Aviation analysts say the European Union (EU) could lose more than half of its 14 national airlines as the air industry suffers through one of its worst slumps ever. But the prospects are not gloomy for all the air carriers. Discount airline Ryanair says it could become Europe's largest airline, for travel within Europe.
Ryanair is opening up another front in the battle for European flyers. Next month, it launches service from Germany's Hahn airport just 100 kilometers from Frankfurt - flying to locations in France, Italy, Britain and Norway. Its initial offering features some fares as low as $9 one-way.
This will be Ryanair's second major continental European base, after Charleroi airport in Brussels last year. Ryanair picks secondary airports, which are inexpensive and relatively uncrowded.
Tim Jeans, Ryanair's sales and marketing director, says the company is going into direct competition with the German carrier, Lufthansa.
"Clearly there was a huge debate in the company on where the next base should be," he said. "So I think it was clear to us that we needed to take Lufthansa on in their home market at some point in the future. And there was clearly no question that Hahn was the place at which we should do it. Hahn is a fantastic, underutilized, but very centrally located facility. And of course, it draws from a wide catchment [area with lots of potential customers], including of course, where we are in Luxembourg today."
The small nation of Luxembourg is in the heart of Europe, and a one-and-a-half hour drive to Hahn. With some low fares, Ryanair feels many will make the trip.
In the past several years, thanks to deregulation, Ryanair has opened up new routes in continental Europe and won a strong position in the market. Mr. Jeans predicts Ryanair could eventually become the leader in Europe.
"You'll see there that Ryanair now stands shoulder to shoulder with many of Europe's largest and better known flight carrying airlines and it's not unfair to say if Ryanair is successful in continuing to grow its business at 25 to 30 percent per annum for the next five years, we will be Europe's largest airline, overtaking Lufthansa and British Air on intra-European traffic," he said.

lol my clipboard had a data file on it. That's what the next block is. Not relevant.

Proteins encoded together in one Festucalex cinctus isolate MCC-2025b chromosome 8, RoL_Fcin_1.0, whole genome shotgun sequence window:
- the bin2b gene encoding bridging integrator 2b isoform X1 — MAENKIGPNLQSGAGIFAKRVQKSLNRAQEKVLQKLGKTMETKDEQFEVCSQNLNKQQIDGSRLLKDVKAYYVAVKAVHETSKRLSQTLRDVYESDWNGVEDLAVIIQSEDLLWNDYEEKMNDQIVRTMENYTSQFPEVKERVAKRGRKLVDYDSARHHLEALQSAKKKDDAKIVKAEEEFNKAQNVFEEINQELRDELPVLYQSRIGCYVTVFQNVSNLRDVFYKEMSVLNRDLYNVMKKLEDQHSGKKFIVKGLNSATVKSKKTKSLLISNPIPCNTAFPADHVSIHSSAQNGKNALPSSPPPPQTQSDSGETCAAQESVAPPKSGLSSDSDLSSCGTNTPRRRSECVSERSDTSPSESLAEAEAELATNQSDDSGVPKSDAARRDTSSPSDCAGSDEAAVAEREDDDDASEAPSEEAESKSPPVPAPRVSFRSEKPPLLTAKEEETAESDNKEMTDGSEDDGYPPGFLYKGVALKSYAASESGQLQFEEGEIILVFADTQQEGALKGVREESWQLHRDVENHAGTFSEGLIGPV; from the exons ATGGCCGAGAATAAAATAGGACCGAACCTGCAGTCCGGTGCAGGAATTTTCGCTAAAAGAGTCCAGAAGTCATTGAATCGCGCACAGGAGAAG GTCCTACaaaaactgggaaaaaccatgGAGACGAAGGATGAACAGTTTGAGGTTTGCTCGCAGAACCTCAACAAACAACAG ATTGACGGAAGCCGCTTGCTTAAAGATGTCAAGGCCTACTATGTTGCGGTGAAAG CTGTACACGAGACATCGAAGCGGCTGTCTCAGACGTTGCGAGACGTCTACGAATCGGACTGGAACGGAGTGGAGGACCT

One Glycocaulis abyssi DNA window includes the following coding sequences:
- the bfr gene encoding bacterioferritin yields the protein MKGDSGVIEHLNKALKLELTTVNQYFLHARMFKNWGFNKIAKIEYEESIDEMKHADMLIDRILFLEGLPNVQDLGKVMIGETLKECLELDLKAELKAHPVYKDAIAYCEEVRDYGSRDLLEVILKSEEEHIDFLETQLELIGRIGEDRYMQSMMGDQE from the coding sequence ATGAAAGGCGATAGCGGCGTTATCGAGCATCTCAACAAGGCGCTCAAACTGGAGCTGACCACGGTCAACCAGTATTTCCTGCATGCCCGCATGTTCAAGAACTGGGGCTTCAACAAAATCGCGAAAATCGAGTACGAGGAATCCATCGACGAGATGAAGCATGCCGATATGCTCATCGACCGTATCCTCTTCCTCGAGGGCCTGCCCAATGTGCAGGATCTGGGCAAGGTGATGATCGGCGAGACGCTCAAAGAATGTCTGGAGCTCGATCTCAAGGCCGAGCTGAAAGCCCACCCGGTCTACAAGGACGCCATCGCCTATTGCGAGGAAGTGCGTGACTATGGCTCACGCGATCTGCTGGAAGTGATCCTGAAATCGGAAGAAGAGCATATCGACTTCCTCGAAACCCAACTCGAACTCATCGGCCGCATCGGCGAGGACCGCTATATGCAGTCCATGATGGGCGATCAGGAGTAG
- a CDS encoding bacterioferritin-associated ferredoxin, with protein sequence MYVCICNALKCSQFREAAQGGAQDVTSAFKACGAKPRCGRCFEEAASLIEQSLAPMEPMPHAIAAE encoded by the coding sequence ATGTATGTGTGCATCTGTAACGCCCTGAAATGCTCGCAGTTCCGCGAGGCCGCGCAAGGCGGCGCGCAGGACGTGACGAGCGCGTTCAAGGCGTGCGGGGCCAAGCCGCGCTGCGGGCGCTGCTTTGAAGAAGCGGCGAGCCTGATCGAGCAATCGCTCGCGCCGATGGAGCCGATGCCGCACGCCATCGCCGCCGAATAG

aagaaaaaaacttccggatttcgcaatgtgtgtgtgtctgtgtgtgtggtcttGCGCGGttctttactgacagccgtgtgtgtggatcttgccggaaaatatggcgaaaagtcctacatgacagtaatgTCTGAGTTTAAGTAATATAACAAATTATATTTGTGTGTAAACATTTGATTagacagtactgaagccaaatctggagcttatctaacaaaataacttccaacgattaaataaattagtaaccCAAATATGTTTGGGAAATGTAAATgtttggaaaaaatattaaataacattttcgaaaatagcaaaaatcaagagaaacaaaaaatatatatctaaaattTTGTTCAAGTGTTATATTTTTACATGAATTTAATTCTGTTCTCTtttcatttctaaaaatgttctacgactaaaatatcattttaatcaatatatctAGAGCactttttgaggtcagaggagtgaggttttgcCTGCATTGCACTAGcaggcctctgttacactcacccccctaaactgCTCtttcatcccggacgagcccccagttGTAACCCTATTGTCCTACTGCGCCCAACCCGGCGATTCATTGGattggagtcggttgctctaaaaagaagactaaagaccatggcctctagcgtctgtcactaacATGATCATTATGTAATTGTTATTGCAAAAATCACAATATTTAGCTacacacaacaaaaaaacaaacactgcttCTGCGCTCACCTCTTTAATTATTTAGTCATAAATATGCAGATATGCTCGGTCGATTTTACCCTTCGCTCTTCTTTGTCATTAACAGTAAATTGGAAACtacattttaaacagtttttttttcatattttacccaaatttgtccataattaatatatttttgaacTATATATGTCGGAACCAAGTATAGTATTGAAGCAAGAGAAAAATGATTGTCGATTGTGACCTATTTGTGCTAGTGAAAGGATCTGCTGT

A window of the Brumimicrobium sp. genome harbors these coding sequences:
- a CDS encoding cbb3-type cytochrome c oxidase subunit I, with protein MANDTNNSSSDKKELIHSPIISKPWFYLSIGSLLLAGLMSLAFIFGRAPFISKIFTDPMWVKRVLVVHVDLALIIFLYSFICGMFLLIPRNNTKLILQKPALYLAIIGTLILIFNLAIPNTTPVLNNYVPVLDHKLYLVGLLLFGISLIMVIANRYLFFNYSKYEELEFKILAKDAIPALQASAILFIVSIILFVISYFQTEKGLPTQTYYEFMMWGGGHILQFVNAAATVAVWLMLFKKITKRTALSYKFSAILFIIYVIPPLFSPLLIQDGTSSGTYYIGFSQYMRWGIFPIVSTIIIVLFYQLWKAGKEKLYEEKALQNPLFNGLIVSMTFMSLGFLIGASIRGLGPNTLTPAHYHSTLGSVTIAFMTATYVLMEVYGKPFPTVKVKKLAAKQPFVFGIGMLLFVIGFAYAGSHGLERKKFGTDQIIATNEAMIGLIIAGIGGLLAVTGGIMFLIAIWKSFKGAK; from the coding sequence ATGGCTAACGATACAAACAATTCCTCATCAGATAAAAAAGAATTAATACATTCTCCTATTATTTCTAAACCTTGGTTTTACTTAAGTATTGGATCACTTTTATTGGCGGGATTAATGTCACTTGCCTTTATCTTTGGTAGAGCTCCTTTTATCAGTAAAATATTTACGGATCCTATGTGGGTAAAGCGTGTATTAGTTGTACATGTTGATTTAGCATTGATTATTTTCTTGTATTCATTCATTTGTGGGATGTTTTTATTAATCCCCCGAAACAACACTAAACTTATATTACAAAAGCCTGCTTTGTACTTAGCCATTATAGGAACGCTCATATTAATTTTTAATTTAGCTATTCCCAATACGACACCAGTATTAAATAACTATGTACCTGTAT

But there are dissenting views. A senior manager of Luxembourg's national airline, which faces heavy competition from Ryanair, says the discount carrier's initial success in the British market was based on unique conditions. Jean-Marc Fandel, executive vice president of Luxair, says the larger European market poses problems.
"I think the basis for development of Ryanair was the Dublin-London route, which quite a number of people traveled on the bus, on the ferry," he said. "Because it was an existing market with a huge, huge volume, with that they succeeded. If we're talking about routes between Hahn and say Pescarra, Italy. I mean these are enormously thin routes."
Meanwhile, Ryanair and Lufthansa are fighting in German courts and before European Union regulators over advertising issues. Lufthansa says fare comparisons are distorted, and Ryanair says Lufthansa is trying to block its advertising.
In the background is the collapsing European air market where long-subsidized national airlines are finding they can not compete. Many carriers have been in financial trouble for some time and the September 11 attacks caused even greater losses, through reduced travel and increased insurance costs.
Belgium's Sabena collapsed last November, an event that analysts say marked the start of the restructuring of the European market.
European Commission Transportation spokesman Gilles Gantelet says there could be a dramatic fall in the number of European national air carriers. "It's the first step in the European Union in which there will be a reduction of national carriers. We will have maybe half of the 14," he said.
Other industry analysts go further and say only three major carriers could be left - Germany's Lufthansa, British Airways and Air France. In the meantime, discount airline Ryanair continues with its plans to attract business from the national carriers.